Cart Abandonment Or Savvy Shopping?

by , Staff Writer @mp_research, June 28, 2016

According to a new report from Catchpoint, shopping cart abandonment costs online retailers between $15-20 billion annually in lost sales. Shopping cart abandonment rates have traditionally run between 60 and 80% of all online shopping experiences. If a customer places an item in their cart on your site, there’s a 60-to- 80-percent chance they won’t buy the item, book the flight, complete the hotel reservation, etc, says the report.

Shopping cart abandonment refers to online customers placing items in their shopping carts on e-commerce sites, but not completing the transaction to buy the items, then eventually leaving the site and their carts altogether. According to the report, smartphones have created a new channel and more buying opportunities for customers; but many of those customers may just be putting items in their cart to buy later from their desktops. Or, save a product to their mobile site shopping carts to eventually buy in a brick-and-mortar store, a sort of “reverse-showrooming.”

Shopping cart abandonment may not signify a lost opportunity as much as precursor to a future sale on a different device or through a different channel, concludes the report.

Some causes of shopping cart abandonment, like page and interface design and performance issues, are within the retailer’s control, says the report. Some customers, though, aren’t so much abandoning their carts as saving purchases for later. In many cases customers are buying multiple items and aren’t ready to check out yet, and may not be ready until days or even weeks later.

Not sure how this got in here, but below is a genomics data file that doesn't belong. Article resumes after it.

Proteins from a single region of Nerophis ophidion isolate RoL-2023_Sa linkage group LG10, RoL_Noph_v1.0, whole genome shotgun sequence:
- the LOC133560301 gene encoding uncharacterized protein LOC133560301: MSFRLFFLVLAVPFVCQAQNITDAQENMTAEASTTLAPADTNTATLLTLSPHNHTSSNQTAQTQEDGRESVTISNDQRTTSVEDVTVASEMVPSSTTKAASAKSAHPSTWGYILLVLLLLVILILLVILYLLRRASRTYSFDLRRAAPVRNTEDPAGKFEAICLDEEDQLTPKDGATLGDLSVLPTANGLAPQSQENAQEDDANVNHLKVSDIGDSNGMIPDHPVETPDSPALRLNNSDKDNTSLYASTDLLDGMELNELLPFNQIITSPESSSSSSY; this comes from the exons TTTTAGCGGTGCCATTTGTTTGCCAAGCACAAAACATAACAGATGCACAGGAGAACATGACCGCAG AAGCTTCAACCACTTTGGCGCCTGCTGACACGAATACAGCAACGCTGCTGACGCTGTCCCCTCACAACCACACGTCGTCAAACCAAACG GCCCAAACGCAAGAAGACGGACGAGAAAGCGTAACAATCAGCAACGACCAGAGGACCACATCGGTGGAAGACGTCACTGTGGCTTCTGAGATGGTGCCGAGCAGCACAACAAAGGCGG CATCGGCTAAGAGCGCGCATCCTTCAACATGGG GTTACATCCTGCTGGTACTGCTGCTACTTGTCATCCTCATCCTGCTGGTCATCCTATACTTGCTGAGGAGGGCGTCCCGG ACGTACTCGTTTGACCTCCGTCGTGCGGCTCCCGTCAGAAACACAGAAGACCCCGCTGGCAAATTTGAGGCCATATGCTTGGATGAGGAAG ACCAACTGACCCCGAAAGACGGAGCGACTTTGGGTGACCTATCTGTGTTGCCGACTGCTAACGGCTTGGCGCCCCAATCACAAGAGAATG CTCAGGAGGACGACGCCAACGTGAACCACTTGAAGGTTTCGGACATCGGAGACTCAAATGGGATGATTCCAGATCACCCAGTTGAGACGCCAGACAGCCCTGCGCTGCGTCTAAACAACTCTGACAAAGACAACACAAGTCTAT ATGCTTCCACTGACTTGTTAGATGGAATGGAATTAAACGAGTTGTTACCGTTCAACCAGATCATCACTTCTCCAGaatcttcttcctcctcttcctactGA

And there’s the classic shopping cart abandonment scenario caused by comparison shopping as customers have multiple browser tabs or windows open to multiple e-commerce sites to buy the same products, says the report. They only complete the transaction at the site that has the lowest total price, including shipping fees. This phenomenon is especially common for travel booking sites, leading to the rise of travel aggregator sites which search multiple sites for customers.

Finally, notes the report, shopping cart abandonment studies over the years have typically shown that the No. 1 cause of shopping cart abandonment is shipping charges or other unexpected costs at check-out. That’s why tens of millions of Amazon customers pay for Amazon Prime service and never worry about shipping charges again, opines the report.

Transaction completion is a mission-critical activity for all retail e-commerce sites, so finding out why customers are abandoning their shopping carts becomes of paramount importance. However, concludes the report, no online retailer should rely only on the various studies and surveys on shopping cart abandonment as the dynamics of retail business can vary from site to site, at different times of the year, week, or even day.

Please visit Catchpoint here to sign in and gain access to the complete report.
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